13 OCTOBER 2009: Independent accountability agencies in Queensland have joined forces to help the thousands of Queenslanders annually who seek free, impartial advice to resolve complaints about a range of issues.
The agencies have established a shared complaints website (www.complaints.qld.gov.au
) and an ‘It’s OK to complain’ brochure that has been translated into 15 languages.
Agencies involved in the initiative include:
- Anti-Discrimination Commission Queensland
- Commission for Children and Young People and Child Guardian
- Commonwealth Ombudsman
- Crime and Misconduct Commission
- Health Quality and Complaints Commission
- Queensland Ombudsman.
Anti-Discrimination Commission Queensland Commissioner Susan Booth said the joint initiatives aim to improve the community’s understanding of the roles of independent accountability agencies in Queensland.
“Many people, including those from multicultural backgrounds, are unsure of who to complain to if they or someone close to them has been unfairly treated,” she said.
“The shared website and multi-lingual brochure will improve their understanding of Queensland’s accountability agencies, and lead them to the relevant agency to address their complaint.”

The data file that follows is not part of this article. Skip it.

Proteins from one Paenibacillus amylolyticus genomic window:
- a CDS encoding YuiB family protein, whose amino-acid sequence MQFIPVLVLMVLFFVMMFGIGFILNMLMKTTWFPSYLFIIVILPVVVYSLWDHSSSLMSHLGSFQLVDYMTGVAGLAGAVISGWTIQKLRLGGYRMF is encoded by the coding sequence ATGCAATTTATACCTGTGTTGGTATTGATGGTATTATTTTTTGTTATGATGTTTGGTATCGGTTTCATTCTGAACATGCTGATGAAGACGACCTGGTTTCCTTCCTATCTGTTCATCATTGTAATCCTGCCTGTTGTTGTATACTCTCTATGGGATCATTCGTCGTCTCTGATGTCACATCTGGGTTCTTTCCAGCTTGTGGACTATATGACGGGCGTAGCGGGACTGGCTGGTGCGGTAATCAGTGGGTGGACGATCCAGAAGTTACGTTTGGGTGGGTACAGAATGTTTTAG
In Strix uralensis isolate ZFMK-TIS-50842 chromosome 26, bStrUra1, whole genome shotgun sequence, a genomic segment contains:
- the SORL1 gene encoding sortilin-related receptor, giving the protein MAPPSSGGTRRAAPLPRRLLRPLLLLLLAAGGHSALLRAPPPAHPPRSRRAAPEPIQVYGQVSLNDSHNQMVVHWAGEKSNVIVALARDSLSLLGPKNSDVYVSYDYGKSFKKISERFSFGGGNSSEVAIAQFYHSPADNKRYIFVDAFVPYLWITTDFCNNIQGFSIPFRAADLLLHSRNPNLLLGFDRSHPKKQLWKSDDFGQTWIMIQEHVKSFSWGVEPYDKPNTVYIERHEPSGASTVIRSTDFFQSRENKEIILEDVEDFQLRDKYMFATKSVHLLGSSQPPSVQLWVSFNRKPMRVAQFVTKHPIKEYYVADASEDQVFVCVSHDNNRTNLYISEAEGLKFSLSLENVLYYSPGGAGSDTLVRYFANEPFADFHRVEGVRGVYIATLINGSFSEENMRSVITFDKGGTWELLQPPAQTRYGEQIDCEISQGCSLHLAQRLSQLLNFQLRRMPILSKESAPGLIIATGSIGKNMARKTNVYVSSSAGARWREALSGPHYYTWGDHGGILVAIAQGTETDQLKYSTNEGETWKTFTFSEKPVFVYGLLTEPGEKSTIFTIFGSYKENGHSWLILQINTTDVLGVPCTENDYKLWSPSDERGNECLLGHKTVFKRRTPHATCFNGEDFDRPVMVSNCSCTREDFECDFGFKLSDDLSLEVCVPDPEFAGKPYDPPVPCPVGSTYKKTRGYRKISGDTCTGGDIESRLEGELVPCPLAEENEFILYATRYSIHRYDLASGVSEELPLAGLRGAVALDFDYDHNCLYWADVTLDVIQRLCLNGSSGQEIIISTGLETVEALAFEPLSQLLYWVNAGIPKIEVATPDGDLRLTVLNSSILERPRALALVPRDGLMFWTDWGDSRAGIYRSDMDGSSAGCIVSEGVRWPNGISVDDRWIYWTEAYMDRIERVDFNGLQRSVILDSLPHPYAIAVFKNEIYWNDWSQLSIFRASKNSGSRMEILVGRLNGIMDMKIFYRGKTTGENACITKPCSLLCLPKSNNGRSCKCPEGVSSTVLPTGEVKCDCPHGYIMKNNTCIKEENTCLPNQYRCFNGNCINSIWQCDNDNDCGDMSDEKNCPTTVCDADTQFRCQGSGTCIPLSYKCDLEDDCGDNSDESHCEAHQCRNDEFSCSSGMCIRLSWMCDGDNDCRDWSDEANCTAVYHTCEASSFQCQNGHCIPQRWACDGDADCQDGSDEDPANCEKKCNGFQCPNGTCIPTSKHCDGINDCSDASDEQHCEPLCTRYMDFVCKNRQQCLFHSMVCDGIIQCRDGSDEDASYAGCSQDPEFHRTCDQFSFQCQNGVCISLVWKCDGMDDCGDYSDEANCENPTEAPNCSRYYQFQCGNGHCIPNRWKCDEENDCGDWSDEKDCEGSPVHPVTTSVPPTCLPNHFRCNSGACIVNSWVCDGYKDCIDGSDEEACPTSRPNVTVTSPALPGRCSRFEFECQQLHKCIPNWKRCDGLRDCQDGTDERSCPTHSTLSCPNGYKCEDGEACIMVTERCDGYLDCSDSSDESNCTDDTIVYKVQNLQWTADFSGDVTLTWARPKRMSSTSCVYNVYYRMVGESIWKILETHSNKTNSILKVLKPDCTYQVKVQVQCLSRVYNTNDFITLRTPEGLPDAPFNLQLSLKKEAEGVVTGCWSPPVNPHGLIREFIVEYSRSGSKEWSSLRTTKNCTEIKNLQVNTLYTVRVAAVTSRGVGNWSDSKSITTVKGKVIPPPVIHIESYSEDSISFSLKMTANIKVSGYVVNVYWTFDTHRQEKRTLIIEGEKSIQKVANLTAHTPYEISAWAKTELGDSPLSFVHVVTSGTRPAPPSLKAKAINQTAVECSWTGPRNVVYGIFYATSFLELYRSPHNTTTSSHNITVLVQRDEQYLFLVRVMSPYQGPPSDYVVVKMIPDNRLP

Queensland Ombudsman David Bevan agrees.
“Improving people’s understanding of the types of complaints we can deal with improves our efficiency by reducing the number of complaints that we need to refer to other agencies,” he said.
Commissioner for Children and Young People and Child Guardian Elizabeth Fraser said that she was particularly keen for young people to be aware of the complaints service.
“People need to know they can complain if services provided to under-18s are inadequate. It is important for young people to feel comfortable about contacting our complaints team if they need assistance and be confident that they will be listened to.”
CEO of the Health Quality and Complaints Commission (HQCC) Cheryl Herbert said all complaints were important.
“If you’re like most people, you probably don’t like to complain. It’s even more difficult if you are upset, busy or think that it won’t make a difference,” she said.
“But it does make a difference. Complaints are a really important source of feedback and can help improve service standards and stop others going through what you did.
“The independence of these agencies should assure people their complaints will be heard and hopefully resolved without bias or fear of reprisal,” Mrs Herbert said.
To view the combined portal or the multi-lingual brochures, please visit www.complaints.qld.gov.au.